Adult coloring books are winding up on bestseller lists around the world, and it turns out that coloring is more than just a fun way to pass the time. Studies show that the structured, rhythmic motion of coloring eases you into a meditative state, which allows you to push negative thoughts and worries out of your mind, and which induces a profound sense of relaxation. Coloring is also a great way to explore your creativity. Spending 15 minutes coloring an image can give you a sense of having accomplished something beautiful, and that can carry over into other parts of your life.
I’d been wanting to give coloring a try, so when Margaret Gates Root, the founder of the Feline Nutrition Foundation, sent me a copy of her first adult coloring book, Color Cats, I ordered a set of gel pens, and got to work. And I had a blast. (And so did Allegra and Ruby. Batting gel pens all over the place is great kitty entertainment!)
Coloring brought back lovely childhood memories. I also enjoyed using a different aspect of my creative self. It was very apparent to me that coloring uses a different part of my brain than writing does. Even though writing usually comes fairly effortlessly to me, coloring seemed to just flow without me having to put any thought into it. I wanted to learn a little more about what the brain actually does when you’re coloring. What I came across in my research made me even more excited about coloring.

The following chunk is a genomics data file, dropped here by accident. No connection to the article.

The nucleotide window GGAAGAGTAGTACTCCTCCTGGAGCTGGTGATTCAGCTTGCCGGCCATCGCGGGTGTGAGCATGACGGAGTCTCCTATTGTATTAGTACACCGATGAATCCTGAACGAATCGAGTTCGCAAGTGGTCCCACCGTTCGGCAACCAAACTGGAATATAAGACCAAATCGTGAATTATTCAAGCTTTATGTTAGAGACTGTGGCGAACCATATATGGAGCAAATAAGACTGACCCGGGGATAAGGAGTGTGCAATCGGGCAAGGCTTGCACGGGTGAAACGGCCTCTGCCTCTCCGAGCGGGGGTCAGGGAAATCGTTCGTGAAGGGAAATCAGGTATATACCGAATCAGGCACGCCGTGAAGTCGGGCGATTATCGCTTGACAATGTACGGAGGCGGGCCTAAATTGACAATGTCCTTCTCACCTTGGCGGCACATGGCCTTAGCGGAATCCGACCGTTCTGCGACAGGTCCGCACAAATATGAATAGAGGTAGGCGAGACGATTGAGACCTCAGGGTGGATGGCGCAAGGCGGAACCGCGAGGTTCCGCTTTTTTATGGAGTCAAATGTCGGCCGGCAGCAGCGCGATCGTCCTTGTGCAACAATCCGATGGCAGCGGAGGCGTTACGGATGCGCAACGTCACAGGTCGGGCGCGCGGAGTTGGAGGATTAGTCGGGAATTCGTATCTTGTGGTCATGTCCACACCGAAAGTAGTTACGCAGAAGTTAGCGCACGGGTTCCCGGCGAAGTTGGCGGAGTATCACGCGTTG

Dr. Joel Pearson, a brain scientist at the University of New South Wales in Australia, says that concentrating on coloring an image may help replace negative thoughts and images with positive ones. Studies have found that playing the computer game Tetris can help people with PTSD (post traumatic stress disorder.) Pearson thinks that coloring might work in similar ways. “You have to look at the shape and size, you have to look at the edges, and you have to pick a color,” Pearson told Nine MSN. “It should occupy the same parts of the brain that stops any anxiety-related mental imagery happening as well.”
Color Cats features 32 whimsical drawings. They are presented as single-sided images in landscape view, with the binding at the top of the images. This means they’re friendly for right or left-handed colorists, and there’s no binding to get in the way. You can view thumbnails of all 32 drawings or download sample pages at colorcats.org.
You can see my first attempt at coloring above. Unfortunately, making one of the cats a tortie did not quite turn out the way I had intended. I blame the fact that my set of pens had no shades of brown in it, and blending the gel pens didn’t work too well. Then again, it could be that I just need a lot more practice – Ruby certainly seems to think so!
Have you tried coloring? What has your experience been?
Color Cats is available from Amazon with free shipping for Prime members.